Ardian’s investor base grows 25% as fundraising triples

The firm secured new mandates with projected future commitments of over $3bn and reported increasing demand from Southern Europe, Latin America and Asia.

Ardian gained 180 investors in 2018 as it more than tripled its fundraising activity from the previous year.

The Paris-headquartered firm had 880 investors on its books across all strategies, including primaries, secondaries and separately managed accounts, at the end of 2018, according to its Activity Report 2018. This is compared with 700 the previous year.

Ardian raised $28 billion last year, a 250 percent increase on the $8 billion collected in 2017. This is likely to have included some of the $9 billion it has collected for ASF VIII, which has an $18 billion target including co-investment capital, according to PEI data.

It confirmed mandates with projected future commitments of over $3 billion and reported increasing demand from Southern Europe, Latin America and Asia, in addition to its core markets of Germany, Switzerland and France.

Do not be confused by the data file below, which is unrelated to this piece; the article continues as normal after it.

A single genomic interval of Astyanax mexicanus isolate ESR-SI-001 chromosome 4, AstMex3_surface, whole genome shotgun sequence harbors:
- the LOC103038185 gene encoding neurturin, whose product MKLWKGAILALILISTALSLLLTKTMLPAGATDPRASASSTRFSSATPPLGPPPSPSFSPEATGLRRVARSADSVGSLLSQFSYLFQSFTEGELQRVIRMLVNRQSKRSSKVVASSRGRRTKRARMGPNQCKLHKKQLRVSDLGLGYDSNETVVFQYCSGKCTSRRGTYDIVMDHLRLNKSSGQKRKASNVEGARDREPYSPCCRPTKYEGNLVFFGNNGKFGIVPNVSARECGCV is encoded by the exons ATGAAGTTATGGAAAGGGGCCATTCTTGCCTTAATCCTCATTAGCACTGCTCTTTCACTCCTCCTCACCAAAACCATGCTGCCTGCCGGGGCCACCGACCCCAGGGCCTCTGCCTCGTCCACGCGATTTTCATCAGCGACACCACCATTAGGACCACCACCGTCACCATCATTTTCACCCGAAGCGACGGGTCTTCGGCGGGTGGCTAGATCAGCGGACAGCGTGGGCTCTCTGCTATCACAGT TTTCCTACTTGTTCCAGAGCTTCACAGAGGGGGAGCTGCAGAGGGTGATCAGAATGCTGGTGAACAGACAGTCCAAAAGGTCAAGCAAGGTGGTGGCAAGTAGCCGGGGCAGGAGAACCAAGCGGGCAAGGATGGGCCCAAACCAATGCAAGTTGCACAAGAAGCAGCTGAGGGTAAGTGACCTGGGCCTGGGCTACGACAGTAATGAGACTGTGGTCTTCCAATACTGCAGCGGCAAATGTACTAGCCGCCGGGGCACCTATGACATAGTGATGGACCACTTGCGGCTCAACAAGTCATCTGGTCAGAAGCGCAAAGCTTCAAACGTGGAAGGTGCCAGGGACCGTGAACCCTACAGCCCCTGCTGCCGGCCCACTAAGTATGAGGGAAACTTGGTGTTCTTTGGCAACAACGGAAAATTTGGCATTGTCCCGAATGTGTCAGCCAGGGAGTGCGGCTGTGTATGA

Ardian distributed $12.7 billion to investors last year, up from $10 billion in 2017.

The firm deployed €1.2 billion in five European leveraged buyouts last year and $11.1 billion across 25 secondaries transactions, more than double the $6.4 billion of secondaries deals completed in 2017. The US fund of funds team completed $9 billion worth of deals in 2018, including five secondaries deals worth more than $1 billion each.

Deals Ardian completed in North America last year include Florida State Board of Administration‘s $1.3 billion portfolio in July, American International Group‘s $2.3 billion sale in August in which PineBridge Investments also acquired part of the portfolio, and Maryland State Retirement and Pension System‘s roughly $1 billion portfolio in November.

In Asia, Ardian has deployed more than $3 billion through its fund of funds platform to date into more than 100 investments across primary commitments and secondaries deals.

The firm’s assets under management rose 34 percent to $90 billion, up from $67 billion in 2017.

– Adam Le contributed to this report